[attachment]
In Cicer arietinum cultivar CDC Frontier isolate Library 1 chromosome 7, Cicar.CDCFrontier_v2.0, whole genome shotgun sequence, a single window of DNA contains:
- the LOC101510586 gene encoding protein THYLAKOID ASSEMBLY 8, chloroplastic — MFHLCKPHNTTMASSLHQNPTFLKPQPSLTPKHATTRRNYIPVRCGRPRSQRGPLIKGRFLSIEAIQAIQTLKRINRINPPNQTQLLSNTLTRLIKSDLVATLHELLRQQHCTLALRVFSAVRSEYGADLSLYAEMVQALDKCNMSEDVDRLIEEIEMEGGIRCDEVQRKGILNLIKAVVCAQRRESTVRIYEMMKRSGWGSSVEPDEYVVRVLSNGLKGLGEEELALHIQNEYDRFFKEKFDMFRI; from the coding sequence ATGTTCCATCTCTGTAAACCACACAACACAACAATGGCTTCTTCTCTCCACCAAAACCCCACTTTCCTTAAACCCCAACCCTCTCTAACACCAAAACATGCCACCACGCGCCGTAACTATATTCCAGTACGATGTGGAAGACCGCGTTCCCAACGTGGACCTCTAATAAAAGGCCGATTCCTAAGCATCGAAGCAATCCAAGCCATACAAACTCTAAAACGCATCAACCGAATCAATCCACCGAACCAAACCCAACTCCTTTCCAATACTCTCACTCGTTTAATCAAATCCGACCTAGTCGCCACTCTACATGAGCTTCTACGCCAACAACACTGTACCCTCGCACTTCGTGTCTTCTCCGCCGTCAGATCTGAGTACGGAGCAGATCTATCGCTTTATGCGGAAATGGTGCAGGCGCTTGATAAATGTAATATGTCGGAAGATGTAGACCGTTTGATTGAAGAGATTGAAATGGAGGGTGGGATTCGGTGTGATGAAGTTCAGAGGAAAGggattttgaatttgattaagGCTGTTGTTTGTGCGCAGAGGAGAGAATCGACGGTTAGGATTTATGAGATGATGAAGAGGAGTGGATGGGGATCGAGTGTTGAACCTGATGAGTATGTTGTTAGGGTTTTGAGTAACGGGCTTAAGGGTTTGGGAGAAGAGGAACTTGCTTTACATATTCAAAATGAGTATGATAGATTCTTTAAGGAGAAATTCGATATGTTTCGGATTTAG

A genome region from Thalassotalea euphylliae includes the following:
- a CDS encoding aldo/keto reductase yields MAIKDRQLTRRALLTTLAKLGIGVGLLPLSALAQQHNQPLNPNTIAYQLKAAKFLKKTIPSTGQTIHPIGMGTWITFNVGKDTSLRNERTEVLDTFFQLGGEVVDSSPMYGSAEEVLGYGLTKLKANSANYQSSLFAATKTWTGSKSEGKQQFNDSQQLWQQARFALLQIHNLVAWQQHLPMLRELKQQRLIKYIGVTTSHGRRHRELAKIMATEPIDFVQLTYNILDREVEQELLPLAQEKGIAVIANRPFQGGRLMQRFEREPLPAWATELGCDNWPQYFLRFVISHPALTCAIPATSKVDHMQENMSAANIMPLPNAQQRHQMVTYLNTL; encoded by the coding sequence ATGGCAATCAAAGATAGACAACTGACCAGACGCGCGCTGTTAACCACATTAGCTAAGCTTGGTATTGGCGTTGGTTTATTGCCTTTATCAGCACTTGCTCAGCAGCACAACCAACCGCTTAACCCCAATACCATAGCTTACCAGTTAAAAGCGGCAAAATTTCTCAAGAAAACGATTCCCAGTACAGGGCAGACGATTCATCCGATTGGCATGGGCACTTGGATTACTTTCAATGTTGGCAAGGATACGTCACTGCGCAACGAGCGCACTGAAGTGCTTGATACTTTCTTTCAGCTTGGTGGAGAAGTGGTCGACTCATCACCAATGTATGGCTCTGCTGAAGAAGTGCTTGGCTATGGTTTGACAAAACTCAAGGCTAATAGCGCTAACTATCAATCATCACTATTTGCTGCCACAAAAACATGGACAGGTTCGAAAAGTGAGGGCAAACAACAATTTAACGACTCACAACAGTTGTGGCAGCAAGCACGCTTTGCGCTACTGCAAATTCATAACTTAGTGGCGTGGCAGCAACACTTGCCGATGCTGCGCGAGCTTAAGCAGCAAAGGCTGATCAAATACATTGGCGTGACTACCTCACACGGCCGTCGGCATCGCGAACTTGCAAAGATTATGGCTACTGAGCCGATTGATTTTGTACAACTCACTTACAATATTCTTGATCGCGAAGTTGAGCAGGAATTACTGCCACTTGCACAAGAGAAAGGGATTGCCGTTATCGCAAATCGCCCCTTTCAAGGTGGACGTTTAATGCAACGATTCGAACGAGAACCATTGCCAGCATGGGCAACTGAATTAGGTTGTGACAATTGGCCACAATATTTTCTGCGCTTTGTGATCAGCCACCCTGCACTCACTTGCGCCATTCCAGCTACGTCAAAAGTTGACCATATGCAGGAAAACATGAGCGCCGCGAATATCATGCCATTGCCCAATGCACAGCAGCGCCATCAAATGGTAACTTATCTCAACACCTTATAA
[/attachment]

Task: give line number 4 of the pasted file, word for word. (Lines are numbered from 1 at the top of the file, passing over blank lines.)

- a CDS encoding aldo/keto reductase yields MAIKDRQLTRRALLTTLAKLGIGVGLLPLSALAQQHNQPLNPNTIAYQLKAAKFLKKTIPSTGQTIHPIGMGTWITFNVGKDTSLRNERTEVLDTFFQLGGEVVDSSPMYGSAEEVLGYGLTKLKANSANYQSSLFAATKTWTGSKSEGKQQFNDSQQLWQQARFALLQIHNLVAWQQHLPMLRELKQQRLIKYIGVTTSHGRRHRELAKIMATEPIDFVQLTYNILDREVEQELLPLAQEKGIAVIANRPFQGGRLMQRFEREPLPAWATELGCDNWPQYFLRFVISHPALTCAIPATSKVDHMQENMSAANIMPLPNAQQRHQMVTYLNTL; encoded by the coding sequence ATGGCAATCAAAGATAGACAACTGACCAGACGCGCGCTGTTAACCACATTAGCTAAGCTTGGTATTGGCGTTGGTTTATTGCCTTTATCAGCACTTGCTCAGCAGCACAACCAACCGCTTAACCCCAATACCATAGCTTACCAGTTAAAAGCGGCAAAATTTCTCAAGAAAACGATTCCCAGTACAGGGCAGACGATTCATCCGATTGGCATGGGCACTTGGATTACTTTCAATGTTGGCAAGGATACGTCACTGCGCAACGAGCGCACTGAAGTGCTTGATACTTTCTTTCAGCTTGGTGGAGAAGTGGTCGACTCATCACCAATGTATGGCTCTGCTGAAGAAGTGCTTGGCTATGGTTTGACAAAACTCAAGGCTAATAGCGCTAACTATCAATCATCACTATTTGCTGCCACAAAAACATGGACAGGTTCGAAAAGTGAGGGCAAACAACAATTTAACGACTCACAACAGTTGTGGCAGCAAGCACGCTTTGCGCTACTGCAAATTCATAACTTAGTGGCGTGGCAGCAACACTTGCCGATGCTGCGCGAGCTTAAGCAGCAAAGGCTGATCAAATACATTGGCGTGACTACCTCACACGGCCGTCGGCATCGCGAACTTGCAAAGATTATGGCTACTGAGCCGATTGATTTTGTACAACTCACTTACAATATTCTTGATCGCGAAGTTGAGCAGGAATTACTGCCACTTGCACAAGAGAAAGGGATTGCCGTTATCGCAAATCGCCCCTTTCAAGGTGGACGTTTAATGCAACGATTCGAACGAGAACCATTGCCAGCATGGGCAACTGAATTAGGTTGTGACAATTGGCCACAATATTTTCTGCGCTTTGTGATCAGCCACCCTGCACTCACTTGCGCCATTCCAGCTACGTCAAAAGTTGACCATATGCAGGAAAACATGAGCGCCGCGAATATCATGCCATTGCCCAATGCACAGCAGCGCCATCAAATGGTAACTTATCTCAACACCTTATAA